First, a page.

In the middle ages, outlaws and those wanted by the authorities could run into churches and claim sanctuary. The exact level of protection this afforded varied by location and exact time, it always provided at least some amount of assistance to the man on the run.
My question is, can a man on the lam still run into a church and claim sanctuary? Do churches still have the right to harbor and aid wanted individuals? I’m asking this in the US, but other countries practices would be of interest as well.
I have seen people threatened with deportation because their asylum requests were turned down claim sanctuary in churches, with the preacher’s approval. The autorities don’t like to invade churches, especially to catch people who aren’t criminals, so they are often allowed to stay there for some time. But nothing in the law gives them any real protection, and usually it ends with them surrendering anyway.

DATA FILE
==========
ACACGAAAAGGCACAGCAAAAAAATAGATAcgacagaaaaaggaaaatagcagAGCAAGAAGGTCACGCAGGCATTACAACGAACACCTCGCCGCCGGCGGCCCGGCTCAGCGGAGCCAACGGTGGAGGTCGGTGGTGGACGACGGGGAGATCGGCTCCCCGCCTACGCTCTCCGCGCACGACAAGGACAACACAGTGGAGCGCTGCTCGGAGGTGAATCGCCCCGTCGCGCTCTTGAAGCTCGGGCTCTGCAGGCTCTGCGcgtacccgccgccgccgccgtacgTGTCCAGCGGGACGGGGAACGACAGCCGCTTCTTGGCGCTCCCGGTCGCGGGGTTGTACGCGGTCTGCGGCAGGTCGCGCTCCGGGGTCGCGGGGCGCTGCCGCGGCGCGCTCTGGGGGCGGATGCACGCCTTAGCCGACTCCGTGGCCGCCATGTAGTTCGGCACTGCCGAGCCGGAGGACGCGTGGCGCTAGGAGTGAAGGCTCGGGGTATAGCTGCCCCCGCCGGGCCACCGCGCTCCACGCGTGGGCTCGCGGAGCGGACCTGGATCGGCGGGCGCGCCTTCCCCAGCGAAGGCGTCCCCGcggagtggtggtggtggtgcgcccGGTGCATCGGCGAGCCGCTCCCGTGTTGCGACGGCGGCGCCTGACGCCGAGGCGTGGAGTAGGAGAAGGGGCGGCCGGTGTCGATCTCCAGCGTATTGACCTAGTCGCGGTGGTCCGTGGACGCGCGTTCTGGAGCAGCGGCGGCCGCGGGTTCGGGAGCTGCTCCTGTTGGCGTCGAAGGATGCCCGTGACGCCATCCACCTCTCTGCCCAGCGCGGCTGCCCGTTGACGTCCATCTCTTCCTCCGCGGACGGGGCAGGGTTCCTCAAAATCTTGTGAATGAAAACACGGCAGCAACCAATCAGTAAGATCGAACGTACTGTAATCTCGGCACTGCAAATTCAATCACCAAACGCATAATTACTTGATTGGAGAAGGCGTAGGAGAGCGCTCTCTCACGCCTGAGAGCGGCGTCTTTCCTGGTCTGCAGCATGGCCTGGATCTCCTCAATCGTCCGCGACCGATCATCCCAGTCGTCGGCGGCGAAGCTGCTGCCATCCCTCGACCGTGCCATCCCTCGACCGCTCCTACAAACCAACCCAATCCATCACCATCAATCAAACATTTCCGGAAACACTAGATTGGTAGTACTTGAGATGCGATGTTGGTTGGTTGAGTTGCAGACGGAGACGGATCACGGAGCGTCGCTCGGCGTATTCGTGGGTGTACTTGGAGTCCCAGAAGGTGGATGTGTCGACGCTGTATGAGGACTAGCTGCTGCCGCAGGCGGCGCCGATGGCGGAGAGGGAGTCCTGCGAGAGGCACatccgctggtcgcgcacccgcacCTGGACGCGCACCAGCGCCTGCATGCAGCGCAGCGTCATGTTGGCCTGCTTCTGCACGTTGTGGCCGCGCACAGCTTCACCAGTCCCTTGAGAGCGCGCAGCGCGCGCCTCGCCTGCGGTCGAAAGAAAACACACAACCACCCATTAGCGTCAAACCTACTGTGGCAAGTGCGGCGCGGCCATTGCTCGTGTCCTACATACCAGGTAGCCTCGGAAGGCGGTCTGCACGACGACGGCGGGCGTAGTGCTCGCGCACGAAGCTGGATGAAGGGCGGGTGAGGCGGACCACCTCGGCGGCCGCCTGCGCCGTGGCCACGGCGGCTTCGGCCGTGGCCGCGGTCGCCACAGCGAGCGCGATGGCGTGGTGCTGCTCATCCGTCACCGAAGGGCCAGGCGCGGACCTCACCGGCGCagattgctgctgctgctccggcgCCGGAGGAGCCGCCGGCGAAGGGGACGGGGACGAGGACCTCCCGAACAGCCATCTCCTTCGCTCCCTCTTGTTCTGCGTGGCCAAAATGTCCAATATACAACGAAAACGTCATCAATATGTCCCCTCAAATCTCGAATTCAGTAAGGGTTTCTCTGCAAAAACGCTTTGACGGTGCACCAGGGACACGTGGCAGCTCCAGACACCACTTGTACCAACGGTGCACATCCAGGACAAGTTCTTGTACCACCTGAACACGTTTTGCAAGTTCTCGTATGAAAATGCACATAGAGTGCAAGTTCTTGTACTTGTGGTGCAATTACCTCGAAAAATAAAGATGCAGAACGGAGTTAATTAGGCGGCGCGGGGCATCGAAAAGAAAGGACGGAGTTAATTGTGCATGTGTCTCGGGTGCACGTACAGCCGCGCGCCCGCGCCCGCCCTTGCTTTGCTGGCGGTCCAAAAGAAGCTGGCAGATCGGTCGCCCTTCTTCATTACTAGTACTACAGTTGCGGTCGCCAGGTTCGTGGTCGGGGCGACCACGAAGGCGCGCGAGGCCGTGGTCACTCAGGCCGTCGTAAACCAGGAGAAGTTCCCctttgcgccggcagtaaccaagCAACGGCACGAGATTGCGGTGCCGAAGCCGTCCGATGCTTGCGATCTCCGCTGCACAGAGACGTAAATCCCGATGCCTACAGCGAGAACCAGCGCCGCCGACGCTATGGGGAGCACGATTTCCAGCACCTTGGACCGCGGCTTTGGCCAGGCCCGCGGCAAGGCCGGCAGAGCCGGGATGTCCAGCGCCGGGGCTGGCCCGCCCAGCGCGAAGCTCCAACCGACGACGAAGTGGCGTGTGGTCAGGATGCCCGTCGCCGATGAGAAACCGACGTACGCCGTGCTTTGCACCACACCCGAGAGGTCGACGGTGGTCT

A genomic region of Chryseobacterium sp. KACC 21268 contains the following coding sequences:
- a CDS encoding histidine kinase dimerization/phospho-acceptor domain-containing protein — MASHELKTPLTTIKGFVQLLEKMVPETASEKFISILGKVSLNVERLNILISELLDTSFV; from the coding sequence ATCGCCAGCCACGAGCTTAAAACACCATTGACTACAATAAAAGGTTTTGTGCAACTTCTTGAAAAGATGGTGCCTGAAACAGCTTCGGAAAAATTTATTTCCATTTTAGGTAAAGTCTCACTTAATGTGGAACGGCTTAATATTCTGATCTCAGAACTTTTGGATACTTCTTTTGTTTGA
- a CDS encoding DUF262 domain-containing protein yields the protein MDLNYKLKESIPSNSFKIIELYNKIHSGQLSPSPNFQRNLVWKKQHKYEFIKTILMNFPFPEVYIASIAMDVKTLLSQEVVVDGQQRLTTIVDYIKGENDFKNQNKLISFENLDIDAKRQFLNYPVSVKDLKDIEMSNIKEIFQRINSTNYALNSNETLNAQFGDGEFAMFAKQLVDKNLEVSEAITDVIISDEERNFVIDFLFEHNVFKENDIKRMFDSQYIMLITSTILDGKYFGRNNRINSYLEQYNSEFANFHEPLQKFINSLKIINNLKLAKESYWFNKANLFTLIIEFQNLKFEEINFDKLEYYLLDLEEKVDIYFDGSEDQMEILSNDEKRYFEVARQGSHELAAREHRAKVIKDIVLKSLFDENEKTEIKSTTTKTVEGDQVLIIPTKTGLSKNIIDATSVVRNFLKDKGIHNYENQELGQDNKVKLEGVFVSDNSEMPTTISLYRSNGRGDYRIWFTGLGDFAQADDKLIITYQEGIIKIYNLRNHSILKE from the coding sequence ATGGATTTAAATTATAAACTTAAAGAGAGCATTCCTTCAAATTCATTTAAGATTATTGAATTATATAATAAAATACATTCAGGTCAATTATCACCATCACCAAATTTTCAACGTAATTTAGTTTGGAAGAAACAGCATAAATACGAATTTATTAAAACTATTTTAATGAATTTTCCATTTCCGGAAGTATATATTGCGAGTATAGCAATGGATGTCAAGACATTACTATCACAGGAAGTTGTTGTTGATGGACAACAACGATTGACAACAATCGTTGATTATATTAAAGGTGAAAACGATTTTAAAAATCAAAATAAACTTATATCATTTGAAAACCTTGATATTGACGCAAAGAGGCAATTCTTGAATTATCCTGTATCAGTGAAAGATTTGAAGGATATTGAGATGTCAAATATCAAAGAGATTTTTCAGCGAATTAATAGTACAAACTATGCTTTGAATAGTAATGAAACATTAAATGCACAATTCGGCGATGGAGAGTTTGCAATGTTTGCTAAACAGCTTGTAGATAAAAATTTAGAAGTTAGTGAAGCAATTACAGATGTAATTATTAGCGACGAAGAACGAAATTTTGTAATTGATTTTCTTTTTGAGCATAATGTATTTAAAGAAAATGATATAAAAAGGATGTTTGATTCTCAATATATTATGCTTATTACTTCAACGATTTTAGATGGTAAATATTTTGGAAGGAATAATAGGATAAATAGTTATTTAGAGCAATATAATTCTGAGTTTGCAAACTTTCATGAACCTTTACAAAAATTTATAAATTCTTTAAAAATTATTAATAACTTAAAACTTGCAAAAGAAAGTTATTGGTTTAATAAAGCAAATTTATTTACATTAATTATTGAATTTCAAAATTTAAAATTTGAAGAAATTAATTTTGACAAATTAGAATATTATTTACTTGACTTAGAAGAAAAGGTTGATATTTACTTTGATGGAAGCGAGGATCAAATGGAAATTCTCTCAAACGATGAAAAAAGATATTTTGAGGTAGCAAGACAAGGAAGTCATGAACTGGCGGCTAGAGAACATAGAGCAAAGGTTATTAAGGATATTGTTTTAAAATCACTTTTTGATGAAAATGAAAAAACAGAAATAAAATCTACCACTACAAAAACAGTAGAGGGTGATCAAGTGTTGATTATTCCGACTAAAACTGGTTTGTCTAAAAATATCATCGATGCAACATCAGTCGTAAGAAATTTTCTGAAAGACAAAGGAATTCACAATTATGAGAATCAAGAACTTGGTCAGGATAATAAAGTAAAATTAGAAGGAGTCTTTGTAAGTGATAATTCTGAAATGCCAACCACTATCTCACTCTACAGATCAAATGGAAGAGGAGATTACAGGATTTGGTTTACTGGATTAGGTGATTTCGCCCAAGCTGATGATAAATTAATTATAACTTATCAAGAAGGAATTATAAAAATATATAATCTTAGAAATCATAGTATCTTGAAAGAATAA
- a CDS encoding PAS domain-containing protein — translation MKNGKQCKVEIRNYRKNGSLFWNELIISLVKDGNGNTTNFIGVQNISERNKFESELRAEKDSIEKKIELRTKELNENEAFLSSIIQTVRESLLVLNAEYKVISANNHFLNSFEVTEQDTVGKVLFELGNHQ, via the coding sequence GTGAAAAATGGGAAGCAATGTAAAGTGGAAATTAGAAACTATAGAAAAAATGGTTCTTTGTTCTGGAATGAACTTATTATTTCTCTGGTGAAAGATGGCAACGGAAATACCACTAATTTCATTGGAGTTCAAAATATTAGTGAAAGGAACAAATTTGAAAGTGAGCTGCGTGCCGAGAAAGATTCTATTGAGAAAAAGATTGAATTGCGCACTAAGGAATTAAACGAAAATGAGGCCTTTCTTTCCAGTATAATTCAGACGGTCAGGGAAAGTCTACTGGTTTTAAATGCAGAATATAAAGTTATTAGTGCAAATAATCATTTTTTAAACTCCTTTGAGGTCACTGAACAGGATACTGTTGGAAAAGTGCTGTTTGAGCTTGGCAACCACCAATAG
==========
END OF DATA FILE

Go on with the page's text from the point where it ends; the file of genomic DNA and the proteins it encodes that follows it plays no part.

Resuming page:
The episode was called “A Holy Mess.” It aired during the tenth season.
The issue of sanctuary came up a few months ago, when an immigration activist sought to avoid deportation by taking refuge in a Chicago church. The linked article offers some detail that supports and expands on what Una Persson wrote. It says that the principle of churches offering sanctuary declined in the years leading up to the reformation, and then was abolished (at least in England) in 1540.